Miguel Lasala wants to show Starkville a side of Mardi Gras that is not typically found in New Orleans.
He has organized a group called the Starkville Boudin Krewe for Mississippi State University's own Courir de Mardi Gras, showing the campus how rural Louisiana celebrates Mardi Gras.
Lasala, an assistant professor in architecture at MSU, said the concept for the Courir, or run, is based on a rural tradition for gathering ingredients for traditional Mardi Gras dishes, such as chicken, sausage and rice for gumbo. He said celebrants usually wear colorful costumes and travel from door to door through the countryside looking for these ingredients, whether by foot or on horseback.
“Being that we're not going to be able to beg for chicken on our way through campus, I've already made a gumbo, and we'll be sharing it at Dave's Dark Horse Tavern afterward,” Lasala said. “The rural Mardi Gras is very different from the New Orleans Mardi Gras.”
Lasala said the idea to start a Courir at MSU started with another Mardi Gras tradition he carried over to Starkville from studying for a master's degree at the University of Louisiana at Lafayette.
“When I was a student there, and when I was teaching there, during the Mardi Gras season, a lot of times, we would bring in king cake at the beginning or end of the month,” Lasala said. “And whoever gets the baby in the king cake brings the next one. I did that here, and some of the students didn't even know what a king cake was. We got to talking about Mardi Gras, and the idea of doing a really quick, small-scale parade through campus on Mardi Gras day came up, and they became very interested about it.”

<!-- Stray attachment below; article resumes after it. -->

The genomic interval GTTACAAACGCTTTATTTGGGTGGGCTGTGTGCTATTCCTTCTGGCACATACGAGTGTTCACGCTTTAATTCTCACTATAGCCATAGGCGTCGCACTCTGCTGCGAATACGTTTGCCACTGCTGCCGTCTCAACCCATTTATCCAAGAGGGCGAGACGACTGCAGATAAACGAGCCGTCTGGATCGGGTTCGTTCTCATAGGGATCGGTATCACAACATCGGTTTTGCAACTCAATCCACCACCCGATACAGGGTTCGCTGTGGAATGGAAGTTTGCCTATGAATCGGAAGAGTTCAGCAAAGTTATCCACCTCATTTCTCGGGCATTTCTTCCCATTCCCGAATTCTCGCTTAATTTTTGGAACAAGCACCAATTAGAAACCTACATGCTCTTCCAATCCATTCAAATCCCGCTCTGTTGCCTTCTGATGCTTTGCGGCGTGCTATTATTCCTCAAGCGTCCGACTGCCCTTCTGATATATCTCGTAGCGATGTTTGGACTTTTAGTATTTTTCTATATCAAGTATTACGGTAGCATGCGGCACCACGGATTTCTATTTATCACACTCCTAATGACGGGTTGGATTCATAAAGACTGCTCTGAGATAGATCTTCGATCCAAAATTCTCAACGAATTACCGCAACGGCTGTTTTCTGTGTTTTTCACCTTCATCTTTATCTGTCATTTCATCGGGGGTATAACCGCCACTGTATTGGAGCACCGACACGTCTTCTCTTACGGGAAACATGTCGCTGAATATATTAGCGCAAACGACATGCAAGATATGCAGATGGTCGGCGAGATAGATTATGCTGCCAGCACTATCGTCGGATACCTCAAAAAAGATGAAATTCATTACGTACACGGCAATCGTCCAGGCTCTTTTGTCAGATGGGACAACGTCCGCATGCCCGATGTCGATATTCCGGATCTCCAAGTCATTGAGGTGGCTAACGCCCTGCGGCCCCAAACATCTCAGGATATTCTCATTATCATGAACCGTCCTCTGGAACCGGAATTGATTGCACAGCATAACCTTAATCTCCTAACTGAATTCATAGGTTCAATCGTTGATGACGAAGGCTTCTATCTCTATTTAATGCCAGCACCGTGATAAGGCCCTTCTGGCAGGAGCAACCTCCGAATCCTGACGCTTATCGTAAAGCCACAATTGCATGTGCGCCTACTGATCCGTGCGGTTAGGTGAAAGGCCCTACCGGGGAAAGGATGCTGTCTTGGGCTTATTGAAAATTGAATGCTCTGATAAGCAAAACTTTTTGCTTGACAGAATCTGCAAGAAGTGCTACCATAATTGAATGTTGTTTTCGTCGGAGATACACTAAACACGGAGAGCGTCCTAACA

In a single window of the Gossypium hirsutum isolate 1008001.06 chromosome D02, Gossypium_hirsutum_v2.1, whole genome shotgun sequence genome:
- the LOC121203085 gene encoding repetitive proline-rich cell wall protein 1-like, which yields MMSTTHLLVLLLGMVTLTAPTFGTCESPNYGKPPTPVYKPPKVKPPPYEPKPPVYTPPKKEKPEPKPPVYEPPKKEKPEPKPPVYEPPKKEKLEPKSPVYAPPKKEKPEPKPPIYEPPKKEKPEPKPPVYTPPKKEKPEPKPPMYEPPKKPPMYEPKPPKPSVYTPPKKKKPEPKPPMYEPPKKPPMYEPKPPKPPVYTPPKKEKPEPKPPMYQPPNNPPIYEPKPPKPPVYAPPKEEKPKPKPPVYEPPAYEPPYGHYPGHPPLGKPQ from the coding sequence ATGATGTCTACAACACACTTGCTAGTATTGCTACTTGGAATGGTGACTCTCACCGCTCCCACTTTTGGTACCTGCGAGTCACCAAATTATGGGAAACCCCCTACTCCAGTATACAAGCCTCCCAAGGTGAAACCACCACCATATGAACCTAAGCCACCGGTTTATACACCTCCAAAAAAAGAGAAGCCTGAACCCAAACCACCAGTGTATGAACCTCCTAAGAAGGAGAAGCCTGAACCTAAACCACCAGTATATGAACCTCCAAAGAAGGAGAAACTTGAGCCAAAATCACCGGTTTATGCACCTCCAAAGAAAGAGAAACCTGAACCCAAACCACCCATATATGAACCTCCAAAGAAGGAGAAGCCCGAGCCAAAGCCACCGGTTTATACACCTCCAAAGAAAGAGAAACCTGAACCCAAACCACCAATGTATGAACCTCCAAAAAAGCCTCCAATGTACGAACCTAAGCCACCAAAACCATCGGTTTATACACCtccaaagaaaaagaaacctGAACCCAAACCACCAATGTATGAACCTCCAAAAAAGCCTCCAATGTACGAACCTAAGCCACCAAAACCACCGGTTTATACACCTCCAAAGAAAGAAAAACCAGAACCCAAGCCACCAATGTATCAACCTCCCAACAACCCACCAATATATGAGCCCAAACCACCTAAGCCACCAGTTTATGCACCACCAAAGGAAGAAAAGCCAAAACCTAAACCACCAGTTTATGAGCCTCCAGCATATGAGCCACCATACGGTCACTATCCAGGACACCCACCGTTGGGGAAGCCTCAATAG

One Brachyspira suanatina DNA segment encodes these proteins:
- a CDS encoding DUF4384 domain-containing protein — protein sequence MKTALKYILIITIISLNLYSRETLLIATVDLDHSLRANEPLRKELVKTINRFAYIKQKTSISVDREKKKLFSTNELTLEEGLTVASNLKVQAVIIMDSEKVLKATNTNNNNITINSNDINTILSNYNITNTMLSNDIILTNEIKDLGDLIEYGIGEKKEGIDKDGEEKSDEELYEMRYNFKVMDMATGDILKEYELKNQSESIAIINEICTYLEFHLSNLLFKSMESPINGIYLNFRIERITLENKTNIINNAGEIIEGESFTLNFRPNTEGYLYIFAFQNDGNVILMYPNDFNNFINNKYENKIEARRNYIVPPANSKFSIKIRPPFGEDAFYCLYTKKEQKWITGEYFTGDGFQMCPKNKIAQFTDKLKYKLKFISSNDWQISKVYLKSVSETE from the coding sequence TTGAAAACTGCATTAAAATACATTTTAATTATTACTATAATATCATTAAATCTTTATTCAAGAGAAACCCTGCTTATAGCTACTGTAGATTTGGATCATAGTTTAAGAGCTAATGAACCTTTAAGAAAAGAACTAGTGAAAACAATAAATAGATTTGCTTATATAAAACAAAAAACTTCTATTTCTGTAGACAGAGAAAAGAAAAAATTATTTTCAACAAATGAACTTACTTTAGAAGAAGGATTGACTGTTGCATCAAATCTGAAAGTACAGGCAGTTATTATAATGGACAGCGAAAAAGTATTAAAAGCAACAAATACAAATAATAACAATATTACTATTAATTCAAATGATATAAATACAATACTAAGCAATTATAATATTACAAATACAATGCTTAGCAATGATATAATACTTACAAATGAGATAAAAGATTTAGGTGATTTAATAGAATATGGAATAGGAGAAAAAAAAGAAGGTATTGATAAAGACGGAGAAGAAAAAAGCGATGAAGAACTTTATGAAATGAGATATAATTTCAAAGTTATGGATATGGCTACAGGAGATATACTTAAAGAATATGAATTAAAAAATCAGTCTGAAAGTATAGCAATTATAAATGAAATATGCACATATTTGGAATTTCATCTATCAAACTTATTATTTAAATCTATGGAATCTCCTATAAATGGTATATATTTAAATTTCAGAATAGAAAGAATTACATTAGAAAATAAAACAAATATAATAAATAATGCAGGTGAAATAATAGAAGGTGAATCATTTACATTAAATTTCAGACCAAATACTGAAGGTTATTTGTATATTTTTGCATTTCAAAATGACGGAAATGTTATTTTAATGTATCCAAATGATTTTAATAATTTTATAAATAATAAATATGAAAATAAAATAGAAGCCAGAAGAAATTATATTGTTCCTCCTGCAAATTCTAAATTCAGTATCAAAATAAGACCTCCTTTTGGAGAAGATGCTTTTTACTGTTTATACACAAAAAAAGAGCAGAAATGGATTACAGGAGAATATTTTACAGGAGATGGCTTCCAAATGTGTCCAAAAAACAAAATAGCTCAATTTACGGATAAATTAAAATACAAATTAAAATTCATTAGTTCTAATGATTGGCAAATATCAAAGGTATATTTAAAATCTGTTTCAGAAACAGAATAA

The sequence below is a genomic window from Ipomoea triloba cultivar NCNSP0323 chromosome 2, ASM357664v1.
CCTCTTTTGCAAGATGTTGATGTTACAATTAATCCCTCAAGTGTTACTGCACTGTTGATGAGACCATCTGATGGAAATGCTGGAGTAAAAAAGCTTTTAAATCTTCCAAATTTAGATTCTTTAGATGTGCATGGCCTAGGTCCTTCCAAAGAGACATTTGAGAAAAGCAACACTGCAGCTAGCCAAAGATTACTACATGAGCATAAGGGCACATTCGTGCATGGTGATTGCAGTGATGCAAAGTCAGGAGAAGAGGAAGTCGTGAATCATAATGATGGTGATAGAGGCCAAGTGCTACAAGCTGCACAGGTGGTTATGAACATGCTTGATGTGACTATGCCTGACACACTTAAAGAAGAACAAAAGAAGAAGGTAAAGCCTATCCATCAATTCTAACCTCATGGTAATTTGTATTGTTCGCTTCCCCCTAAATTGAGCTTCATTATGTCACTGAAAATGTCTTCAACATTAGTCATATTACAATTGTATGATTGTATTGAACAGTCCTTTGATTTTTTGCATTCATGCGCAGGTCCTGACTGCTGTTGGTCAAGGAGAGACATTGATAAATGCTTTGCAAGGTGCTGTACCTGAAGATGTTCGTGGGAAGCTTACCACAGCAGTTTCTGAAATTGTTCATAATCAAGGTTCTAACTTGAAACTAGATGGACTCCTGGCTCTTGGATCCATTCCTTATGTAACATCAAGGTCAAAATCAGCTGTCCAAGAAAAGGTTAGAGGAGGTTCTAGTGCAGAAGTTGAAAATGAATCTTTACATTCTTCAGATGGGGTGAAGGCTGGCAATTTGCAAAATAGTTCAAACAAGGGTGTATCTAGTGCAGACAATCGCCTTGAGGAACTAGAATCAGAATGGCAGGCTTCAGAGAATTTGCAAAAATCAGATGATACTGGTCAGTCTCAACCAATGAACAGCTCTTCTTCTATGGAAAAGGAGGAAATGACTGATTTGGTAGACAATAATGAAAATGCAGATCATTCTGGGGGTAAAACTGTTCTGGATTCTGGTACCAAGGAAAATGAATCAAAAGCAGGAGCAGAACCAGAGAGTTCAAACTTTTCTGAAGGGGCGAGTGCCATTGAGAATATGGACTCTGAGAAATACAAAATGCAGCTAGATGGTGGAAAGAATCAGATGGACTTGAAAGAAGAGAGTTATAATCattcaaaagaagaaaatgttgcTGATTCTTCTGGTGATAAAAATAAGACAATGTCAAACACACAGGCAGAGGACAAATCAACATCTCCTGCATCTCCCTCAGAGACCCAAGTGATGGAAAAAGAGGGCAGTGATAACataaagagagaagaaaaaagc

One chat with Dean of Students Thomas Bourgeois later, he said, the Courir was approved.
“He said it was fine, as long as we stuck to the sidewalks and didn't disturb any classes that were going on,” Lasala said.
The structure of the Courir, as Lasala has planned it, stands somewhere between a parade and a party. He said his first-year architecture students would meet at 3 p.m. Tuesday behind Giles Hall and start the event at the Drill Field, but anyone could join their ranks at any time. The event will conclude at Dave's Dark Horse Tavern at 410 Dr. Martin Luther King Jr. Drive.
“A regular parade is where a bunch of people just stand around and watch a parade go through,” Lasala said. “So we encourage everyone to walk with us. So it's something that, if they just stand there, then it's going to be over before they know it. But if they come with us, it's going to be more of a continuing kind of celebration.”
Lasala said it was tradition for the celebration to begin with chasing a chicken, but the group would play games instead, including football. He also said he hoped to have Mardi Gras music on hand.
As for costumes, Lasala said some of the students would use outfits from MSU's Trashion Fashion Show, held by the National Organization for Minority Students in October 2010. He said he still had yet to assemble his own costume, but he would aim for something fitting the Courir tradition. As for guests, he said it would be best if they wore costumes of their own, but they do not need to be elaborate.
“We encourage everyone to come with a disguise if they can,” Lasala said. “They can wear a sheet and a mask, a hat or whatever. It doesn't have to be anything elaborate, and it doesn't have to be anything according to a theme. If they want to participate, all they have to do is come.”
Lasala said this was the first time a Courir had come to campus, but he does not want this to be the last. He said he envisioned each school creating their own Krewe next year, each with their own competing themes.
He also said Mississippi State students had already put on a similar event called the Zombie Walk, where students dressed as the undead.
“If that caught on,” Lasala said, “ I hope this could catch on.”